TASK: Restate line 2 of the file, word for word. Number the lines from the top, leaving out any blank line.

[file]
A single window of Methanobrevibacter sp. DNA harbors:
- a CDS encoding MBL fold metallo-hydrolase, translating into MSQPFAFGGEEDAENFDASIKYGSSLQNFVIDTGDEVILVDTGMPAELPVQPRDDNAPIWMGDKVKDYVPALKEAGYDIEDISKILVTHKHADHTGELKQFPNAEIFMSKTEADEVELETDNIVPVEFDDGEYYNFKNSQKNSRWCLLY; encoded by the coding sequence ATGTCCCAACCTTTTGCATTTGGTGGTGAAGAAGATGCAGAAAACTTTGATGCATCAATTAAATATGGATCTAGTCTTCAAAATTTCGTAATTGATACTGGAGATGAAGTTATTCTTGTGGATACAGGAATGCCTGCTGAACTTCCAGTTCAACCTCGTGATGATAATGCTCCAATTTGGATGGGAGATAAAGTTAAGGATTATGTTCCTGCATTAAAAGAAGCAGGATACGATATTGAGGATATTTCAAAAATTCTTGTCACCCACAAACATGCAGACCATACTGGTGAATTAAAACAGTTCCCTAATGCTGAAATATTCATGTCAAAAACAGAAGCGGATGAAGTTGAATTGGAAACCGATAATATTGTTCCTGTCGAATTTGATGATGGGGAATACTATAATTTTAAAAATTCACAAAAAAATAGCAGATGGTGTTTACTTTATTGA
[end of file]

- a CDS encoding MBL fold metallo-hydrolase, translating into MSQPFAFGGEEDAENFDASIKYGSSLQNFVIDTGDEVILVDTGMPAELPVQPRDDNAPIWMGDKVKDYVPALKEAGYDIEDISKILVTHKHADHTGELKQFPNAEIFMSKTEADEVELETDNIVPVEFDDGEYYNFKNSQKNSRWCLLY; encoded by the coding sequence ATGTCCCAACCTTTTGCATTTGGTGGTGAAGAAGATGCAGAAAACTTTGATGCATCAATTAAATATGGATCTAGTCTTCAAAATTTCGTAATTGATACTGGAGATGAAGTTATTCTTGTGGATACAGGAATGCCTGCTGAACTTCCAGTTCAACCTCGTGATGATAATGCTCCAATTTGGATGGGAGATAAAGTTAAGGATTATGTTCCTGCATTAAAAGAAGCAGGATACGATATTGAGGATATTTCAAAAATTCTTGTCACCCACAAACATGCAGACCATACTGGTGAATTAAAACAGTTCCCTAATGCTGAAATATTCATGTCAAAAACAGAAGCGGATGAAGTTGAATTGGAAACCGATAATATTGTTCCTGTCGAATTTGATGATGGGGAATACTATAATTTTAAAAATTCACAAAAAAATAGCAGATGGTGTTTACTTTATTGA